Governmental entities are generally immune from liability for lawsuits in accordance with the principle of sovereign immunity. However, most states have enacted statutes that provide for waiver of such immunity for certain types of tort actions. Such statutes are generally referred to as state tort claims acts.
State tort claims acts limit the types of actions that may be filed against the states. States will generally only be liable for claims that arise out of the use of motor vehicles, the condition or use of real property, or the condition or use of personal property. The state tort claims acts also generally limit claims to the effective date of the acts. If an act or omission on the part of a state occurred prior to the effective date of the acts, the state is not required to waive its sovereign immunity.
Most state tort claims acts provide for a waiver of immunity for lawsuits that are brought against a “governmental unit.” For purposes of those acts, a “governmental unit” is defined as the state and its agencies, including departments, bureaus, boards, commissions, offices, agencies, councils, and courts. A “governmental unit” may also include any political subdivision of the state, such as a city, a county, a school district, a water and sanitation district, or any other type of district. A “governmental unit” may further include a volunteer fire department, a rescue squad, or an emergency medical services provider. A private company is not considered to be a “governmental unit,” even if it has entered into a contract to provide services to the state or its agencies.
Under state tort claims acts, states are generally liable for the negligence of their employees with regard to the employees’ operation or use of motor vehicles or motor-driven equipment. Most state tort claims acts define the word “employee” as a person who is controlled and paid by a governmental unit. The term “employee” does not include independent contractors. A volunteer or someone who is not paid for his or her services to a governmental unit is not considered to be an employee for purposes of the acts.
A state will only be liable for its employees’ negligent acts if the employees were acting within the scope of their employment. An employee is acting within the scope of his or her employment when he or she is performing a task on behalf of a governmental unit, which task has lawfully been assigned to the employee by a competent authority. The fact that an employee is off-duty does not mean that the employee is not acting within the scope of his or her employment. As long as the employee is engaged in an activity that he or she is required to perform as part of his or her job duties, the employee is acting within the scope of his or her employment. However, if the employee is not performing his or her job duties, the employee is not acting within the scope of his or her employment.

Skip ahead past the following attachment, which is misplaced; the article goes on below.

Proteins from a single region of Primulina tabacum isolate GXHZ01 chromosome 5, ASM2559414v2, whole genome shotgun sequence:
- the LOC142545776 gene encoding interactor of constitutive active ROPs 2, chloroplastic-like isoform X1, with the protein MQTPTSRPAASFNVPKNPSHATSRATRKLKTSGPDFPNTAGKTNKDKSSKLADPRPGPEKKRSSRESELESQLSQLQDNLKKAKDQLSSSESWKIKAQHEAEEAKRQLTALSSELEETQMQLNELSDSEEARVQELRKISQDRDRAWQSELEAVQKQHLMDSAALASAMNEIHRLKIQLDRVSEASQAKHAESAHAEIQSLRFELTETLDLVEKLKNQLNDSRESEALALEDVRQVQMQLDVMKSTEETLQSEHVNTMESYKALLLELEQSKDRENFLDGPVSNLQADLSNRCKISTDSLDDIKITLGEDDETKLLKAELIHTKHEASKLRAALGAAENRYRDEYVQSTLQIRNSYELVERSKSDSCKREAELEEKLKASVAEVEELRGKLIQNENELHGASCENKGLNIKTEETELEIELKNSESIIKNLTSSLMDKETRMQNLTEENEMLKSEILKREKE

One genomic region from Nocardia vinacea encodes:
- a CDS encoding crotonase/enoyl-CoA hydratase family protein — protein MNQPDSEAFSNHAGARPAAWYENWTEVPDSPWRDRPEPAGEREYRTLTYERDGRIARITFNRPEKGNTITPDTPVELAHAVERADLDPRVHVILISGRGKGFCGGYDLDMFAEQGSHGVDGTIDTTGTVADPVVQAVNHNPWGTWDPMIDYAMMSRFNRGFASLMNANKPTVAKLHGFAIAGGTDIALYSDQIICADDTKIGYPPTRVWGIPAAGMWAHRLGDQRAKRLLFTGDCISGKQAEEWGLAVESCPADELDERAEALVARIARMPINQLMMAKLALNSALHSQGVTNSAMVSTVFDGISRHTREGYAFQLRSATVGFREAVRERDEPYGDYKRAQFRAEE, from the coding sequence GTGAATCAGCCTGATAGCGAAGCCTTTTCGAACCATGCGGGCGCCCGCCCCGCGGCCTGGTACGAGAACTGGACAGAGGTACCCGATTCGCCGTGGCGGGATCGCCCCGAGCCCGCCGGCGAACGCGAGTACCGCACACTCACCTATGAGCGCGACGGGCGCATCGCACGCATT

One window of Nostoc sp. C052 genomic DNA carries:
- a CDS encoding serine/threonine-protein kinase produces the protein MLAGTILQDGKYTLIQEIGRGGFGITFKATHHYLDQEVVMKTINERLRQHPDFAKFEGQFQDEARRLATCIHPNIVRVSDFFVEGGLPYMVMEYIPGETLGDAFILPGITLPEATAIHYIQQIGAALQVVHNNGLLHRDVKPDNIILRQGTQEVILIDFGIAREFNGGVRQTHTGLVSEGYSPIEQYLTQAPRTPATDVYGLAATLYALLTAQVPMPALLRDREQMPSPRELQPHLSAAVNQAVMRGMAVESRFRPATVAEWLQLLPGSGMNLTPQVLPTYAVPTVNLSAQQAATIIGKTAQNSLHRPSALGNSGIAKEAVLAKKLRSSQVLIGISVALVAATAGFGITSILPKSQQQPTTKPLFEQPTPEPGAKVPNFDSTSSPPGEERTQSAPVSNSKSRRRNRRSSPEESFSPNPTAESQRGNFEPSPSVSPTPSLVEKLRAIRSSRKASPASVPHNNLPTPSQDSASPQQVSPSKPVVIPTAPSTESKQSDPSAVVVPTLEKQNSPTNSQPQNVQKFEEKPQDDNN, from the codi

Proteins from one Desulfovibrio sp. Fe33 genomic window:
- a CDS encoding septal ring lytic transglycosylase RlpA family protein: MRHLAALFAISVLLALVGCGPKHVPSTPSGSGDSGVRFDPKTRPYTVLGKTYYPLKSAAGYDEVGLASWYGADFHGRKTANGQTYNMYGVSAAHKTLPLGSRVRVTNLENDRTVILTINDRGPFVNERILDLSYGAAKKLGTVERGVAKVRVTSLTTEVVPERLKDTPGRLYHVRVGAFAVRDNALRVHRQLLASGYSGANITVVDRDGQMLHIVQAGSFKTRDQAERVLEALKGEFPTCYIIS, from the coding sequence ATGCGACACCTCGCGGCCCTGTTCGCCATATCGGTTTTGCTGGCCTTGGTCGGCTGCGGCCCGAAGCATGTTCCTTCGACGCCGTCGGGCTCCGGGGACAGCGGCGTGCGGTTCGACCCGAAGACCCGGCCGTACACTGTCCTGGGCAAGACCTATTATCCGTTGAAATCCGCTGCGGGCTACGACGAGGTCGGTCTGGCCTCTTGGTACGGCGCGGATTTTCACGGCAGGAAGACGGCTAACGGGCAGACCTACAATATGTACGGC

Under state tort claims acts, states will be liable for property damages, personal injury, or death that is proximately caused by their employees’ use of motor vehicles or motor-driven equipment. However, the employees must be personally liable for the accident. If the employees are immune from liability, the states are also immune from liability. The employees do not need to be driving the motor vehicles or the motor-driven equipment in order for the states to be liable. If the employees were in control of the motor vehicles or the motor-driven equipment, the states are liable. Also, the states do not need to own the motor vehicles or the motor-driven equipment in order to be held liable.
Under state tort claims acts, states are liable for personal injury or death that is caused by a condition or use of personal or real property. Most state tort claims acts do not include liability for property damages as a result of the condition or use of personal or real property. The states must own or control the real or personal property in order to be liable. The condition or use of the property must be the proximate cause of the personal injury or the death. An intervening act that is intentional will preclude liability on the part of the states. Although misuse of personal property may be considered to constitute “use” of personal property, nonuse or the failure to provide personal property is not considered to constitute “use” of personal property for purposes of the acts.
A condition or use of real property under state tort claims acts generally involves real property defects or premises defects. Premises defects involve the real property itself and not an activity that is conducted on the real property. States have a duty, as do other private owners of real property, to not injure third parties by willful or wanton conduct or by gross negligence. A state is considered to be grossly negligent if an action or an omission involved an extreme degree of risk, if the state was aware of the risk, and if the state ignored the risk. If a state has actual knowledge of an unreasonable risk, it has a duty to warn third parties about the risk or the unsafe condition. If the state only has constructive knowledge of the risk, it has no duty to warn the third parties. However, if an injured person is an invitee or a person who paid to use the state’s real or personal property, the state has a duty to keep the premises in a reasonably safe condition, to inspect the premises for defects, and to warn of any defects.